Given Baker's background in archeology, it's not surprising that Shadowing The Third Man is just as fascinated by the evolution of the city's architecture as the effort that went into the making of an enduring classic of British cinema. "It started as a boast or a dare," Baker explains. "I said, 'I'm going to take The Third Man back down into the sewers and shoot it back into the filth and grime.'"
Another noteworthy title in the Cannes Classics program was Al'Leessi... (An African Actress). Journalist Rahmatou Keita made her feature directorial debut with this equally edifying and harrowing account of the glory days of Niger 's film industry. Keita opens her piece with archival footage of Zalika Souley, once Africa 's foremost screen personality, receiving an honorary award for her accomplishments. Souley's credits include leading roles in such films as Moustapha Alassane's off-the-wall 1966 western Le Retour d'un aventurier ( The Return of an Adventurer) and Omarou Ganda's 1973 social satire Seitane.
But when Keita visits Souley to document her contemporary travails, she finds the retired actress living in poverty and wistfully recounting a time in which she was "swimming in happiness." The heartbreaking closing crawl of the film informs the audience that Souley has since emigrated from Niger to seek work as a maid.
Sub-Saharan Africa also provided the setting for Sisters in Law, which was selected for a slot in the Directors Fortnight. This fascinating film represents the collaboration of Kim Longinotto, a veteran documentary filmmaker, and Florence Ayisi, a native of Cameroon.
The title Sisters in Law does not refer to women who have been brought together by marriage. Rather, the filmmakers narrow their focus upon the female legal personnel who practice and interpret law in Kumba Town, Cameroon. In a country where domestic violence is not recognized as legitimate grounds for divorce, state prosecutor Vera Ngassa is seen achieving remarkable success in charging abusive husbands with misconduct and sending them to trial. The presiding judge in these proceedings is Beatrice Ntuba, a brash magistrate who displays no patience for crocodile tears. In fact, Ntuba's no-nonsense demeanor suggests that she could find great renown and success as a syndicated television personality in the US.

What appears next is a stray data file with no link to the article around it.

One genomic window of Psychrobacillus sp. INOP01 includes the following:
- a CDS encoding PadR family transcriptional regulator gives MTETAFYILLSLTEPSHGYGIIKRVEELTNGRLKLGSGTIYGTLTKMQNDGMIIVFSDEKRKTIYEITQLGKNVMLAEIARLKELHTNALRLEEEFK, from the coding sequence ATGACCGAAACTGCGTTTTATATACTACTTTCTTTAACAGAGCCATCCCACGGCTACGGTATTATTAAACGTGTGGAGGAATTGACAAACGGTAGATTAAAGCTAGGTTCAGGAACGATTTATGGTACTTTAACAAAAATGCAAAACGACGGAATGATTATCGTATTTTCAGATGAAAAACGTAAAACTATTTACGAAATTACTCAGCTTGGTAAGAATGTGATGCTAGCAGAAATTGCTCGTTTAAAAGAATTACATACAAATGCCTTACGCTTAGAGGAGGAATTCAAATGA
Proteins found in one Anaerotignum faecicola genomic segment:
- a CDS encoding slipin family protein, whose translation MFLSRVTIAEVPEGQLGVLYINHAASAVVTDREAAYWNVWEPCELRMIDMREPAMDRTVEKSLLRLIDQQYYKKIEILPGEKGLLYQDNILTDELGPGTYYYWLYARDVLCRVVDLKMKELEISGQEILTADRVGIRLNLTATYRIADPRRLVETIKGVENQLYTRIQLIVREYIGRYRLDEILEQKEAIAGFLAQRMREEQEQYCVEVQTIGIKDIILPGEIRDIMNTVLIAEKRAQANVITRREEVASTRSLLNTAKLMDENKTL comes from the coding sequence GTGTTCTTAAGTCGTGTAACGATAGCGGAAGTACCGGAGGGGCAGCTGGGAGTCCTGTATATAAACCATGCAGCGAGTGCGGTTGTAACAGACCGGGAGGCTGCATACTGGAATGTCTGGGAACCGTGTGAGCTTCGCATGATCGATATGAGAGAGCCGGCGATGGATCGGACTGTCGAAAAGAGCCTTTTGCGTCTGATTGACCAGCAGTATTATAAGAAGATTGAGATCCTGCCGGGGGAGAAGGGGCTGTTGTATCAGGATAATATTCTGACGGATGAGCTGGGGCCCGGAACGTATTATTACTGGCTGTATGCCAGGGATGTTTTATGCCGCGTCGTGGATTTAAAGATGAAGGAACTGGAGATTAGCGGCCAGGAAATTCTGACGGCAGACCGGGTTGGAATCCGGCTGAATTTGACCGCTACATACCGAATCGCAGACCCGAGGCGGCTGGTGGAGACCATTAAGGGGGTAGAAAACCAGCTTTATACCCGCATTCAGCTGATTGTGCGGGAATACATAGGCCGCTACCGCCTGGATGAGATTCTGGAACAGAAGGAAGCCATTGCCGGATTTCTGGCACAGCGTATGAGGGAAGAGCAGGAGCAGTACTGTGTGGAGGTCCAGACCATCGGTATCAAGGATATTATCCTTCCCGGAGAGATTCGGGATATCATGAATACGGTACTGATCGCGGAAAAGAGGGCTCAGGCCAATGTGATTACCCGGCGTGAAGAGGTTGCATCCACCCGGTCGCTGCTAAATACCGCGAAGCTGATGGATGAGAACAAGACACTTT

Given the wealth of quality documentary programming that screened outside of competition, maybe we should pause to consider exactly who would benefit the most from an invitation to compete at the Cannes Film Festival. Are they our time-honored filmmakers, for whom international prominence and financing is a foregone conclusion? Or are they our emerging realisateurs et realisatrices, for whom even an honorable mention could embolden and cement their fledgling careers?
In response, festival representatives would likely argue that such sidebars as the International Critics Week serve just this purpose, nurturing young directors and lending them the cachet to land their next film in the Official Selection.
But then again, is competition in the Grand Theatre Lumiere all that really matters? Documentary aficionados can take solace in the fact that at least one nonfiction title went home from the festival with a prize. Alain Cavalier won this year's Prix d'Intimit é for Le Filmheur, a cozy piece of diarist filmmaking that screened as part of the Un Certain Regard sidebar.
Josh Slates is an independent producer and director and is also the editor of Travels Through Elsewhere Cinema, a journal of below-radar foreign and cult cinema that is distributed through Atomic Books.